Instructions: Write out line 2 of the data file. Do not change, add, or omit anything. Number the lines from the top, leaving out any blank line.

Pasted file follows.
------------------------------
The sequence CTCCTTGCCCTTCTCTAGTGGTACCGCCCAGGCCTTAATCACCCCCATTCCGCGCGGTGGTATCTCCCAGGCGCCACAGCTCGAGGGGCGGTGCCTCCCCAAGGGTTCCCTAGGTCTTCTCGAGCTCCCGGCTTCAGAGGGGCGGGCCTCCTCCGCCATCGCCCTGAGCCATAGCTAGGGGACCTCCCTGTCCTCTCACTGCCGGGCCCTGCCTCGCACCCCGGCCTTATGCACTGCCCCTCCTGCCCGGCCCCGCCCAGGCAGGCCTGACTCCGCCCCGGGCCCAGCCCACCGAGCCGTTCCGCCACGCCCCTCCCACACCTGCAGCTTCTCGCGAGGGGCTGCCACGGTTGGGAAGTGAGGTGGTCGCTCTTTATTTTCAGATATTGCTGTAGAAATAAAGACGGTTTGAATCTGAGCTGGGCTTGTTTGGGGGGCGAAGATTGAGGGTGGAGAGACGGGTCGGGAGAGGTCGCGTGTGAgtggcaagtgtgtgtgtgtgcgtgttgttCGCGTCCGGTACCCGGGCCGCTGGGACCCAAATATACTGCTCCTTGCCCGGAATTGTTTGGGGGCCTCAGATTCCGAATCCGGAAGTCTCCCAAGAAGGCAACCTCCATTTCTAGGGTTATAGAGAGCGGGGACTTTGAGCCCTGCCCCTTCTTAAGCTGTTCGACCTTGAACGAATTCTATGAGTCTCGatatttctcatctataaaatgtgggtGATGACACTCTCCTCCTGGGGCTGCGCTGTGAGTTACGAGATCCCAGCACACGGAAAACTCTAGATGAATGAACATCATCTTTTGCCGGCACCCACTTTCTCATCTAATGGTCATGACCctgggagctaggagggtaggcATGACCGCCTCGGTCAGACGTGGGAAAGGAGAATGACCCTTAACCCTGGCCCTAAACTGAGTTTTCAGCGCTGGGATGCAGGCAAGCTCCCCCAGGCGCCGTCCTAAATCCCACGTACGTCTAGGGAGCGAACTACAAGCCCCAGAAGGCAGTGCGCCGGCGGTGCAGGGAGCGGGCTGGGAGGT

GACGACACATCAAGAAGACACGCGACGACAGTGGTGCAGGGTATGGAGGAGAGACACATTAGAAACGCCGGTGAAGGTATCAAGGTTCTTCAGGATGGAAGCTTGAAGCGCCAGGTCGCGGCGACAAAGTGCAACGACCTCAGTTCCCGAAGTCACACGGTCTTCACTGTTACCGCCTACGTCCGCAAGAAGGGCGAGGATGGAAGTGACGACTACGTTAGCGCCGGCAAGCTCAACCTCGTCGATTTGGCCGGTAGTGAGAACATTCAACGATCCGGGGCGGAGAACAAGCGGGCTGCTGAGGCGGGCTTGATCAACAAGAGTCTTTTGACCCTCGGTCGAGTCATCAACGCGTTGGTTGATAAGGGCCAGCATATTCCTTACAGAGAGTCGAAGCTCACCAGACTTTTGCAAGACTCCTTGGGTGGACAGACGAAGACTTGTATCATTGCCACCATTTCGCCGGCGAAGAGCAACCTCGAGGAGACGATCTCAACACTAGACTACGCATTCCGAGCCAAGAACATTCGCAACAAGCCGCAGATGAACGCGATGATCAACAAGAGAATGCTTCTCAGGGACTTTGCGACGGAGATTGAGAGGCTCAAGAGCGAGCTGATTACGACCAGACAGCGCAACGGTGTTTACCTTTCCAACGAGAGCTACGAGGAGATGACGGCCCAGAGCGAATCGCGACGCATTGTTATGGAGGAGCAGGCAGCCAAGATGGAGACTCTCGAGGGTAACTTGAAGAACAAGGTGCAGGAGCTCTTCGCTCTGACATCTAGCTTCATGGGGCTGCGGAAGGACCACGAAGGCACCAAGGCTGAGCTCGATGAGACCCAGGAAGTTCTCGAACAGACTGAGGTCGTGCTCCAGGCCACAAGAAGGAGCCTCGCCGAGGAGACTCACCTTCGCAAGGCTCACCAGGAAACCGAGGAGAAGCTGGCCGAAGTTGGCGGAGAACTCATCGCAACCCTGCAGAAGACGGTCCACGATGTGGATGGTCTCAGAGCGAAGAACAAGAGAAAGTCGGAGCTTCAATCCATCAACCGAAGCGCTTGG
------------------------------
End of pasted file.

GACGACACATCAAGAAGACACGCGACGACAGTGGTGCAGGGTATGGAGGAGAGACACATTAGAAACGCCGGTGAAGGTATCAAGGTTCTTCAGGATGGAAGCTTGAAGCGCCAGGTCGCGGCGACAAAGTGCAACGACCTCAGTTCCCGAAGTCACACGGTCTTCACTGTTACCGCCTACGTCCGCAAGAAGGGCGAGGATGGAAGTGACGACTACGTTAGCGCCGGCAAGCTCAACCTCGTCGATTTGGCCGGTAGTGAGAACATTCAACGATCCGGGGCGGAGAACAAGCGGGCTGCTGAGGCGGGCTTGATCAACAAGAGTCTTTTGACCCTCGGTCGAGTCATCAACGCGTTGGTTGATAAGGGCCAGCATATTCCTTACAGAGAGTCGAAGCTCACCAGACTTTTGCAAGACTCCTTGGGTGGACAGACGAAGACTTGTATCATTGCCACCATTTCGCCGGCGAAGAGCAACCTCGAGGAGACGATCTCAACACTAGACTACGCATTCCGAGCCAAGAACATTCGCAACAAGCCGCAGATGAACGCGATGATCAACAAGAGAATGCTTCTCAGGGACTTTGCGACGGAGATTGAGAGGCTCAAGAGCGAGCTGATTACGACCAGACAGCGCAACGGTGTTTACCTTTCCAACGAGAGCTACGAGGAGATGACGGCCCAGAGCGAATCGCGACGCATTGTTATGGAGGAGCAGGCAGCCAAGATGGAGACTCTCGAGGGTAACTTGAAGAACAAGGTGCAGGAGCTCTTCGCTCTGACATCTAGCTTCATGGGGCTGCGGAAGGACCACGAAGGCACCAAGGCTGAGCTCGATGAGACCCAGGAAGTTCTCGAACAGACTGAGGTCGTGCTCCAGGCCACAAGAAGGAGCCTCGCCGAGGAGACTCACCTTCGCAAGGCTCACCAGGAAACCGAGGAGAAGCTGGCCGAAGTTGGCGGAGAACTCATCGCAACCCTGCAGAAGACGGTCCACGATGTGGATGGTCTCAGAGCGAAGAACAAGAGAAAGTCGGAGCTTCAATCCATCAACCGAAGCGCTTGG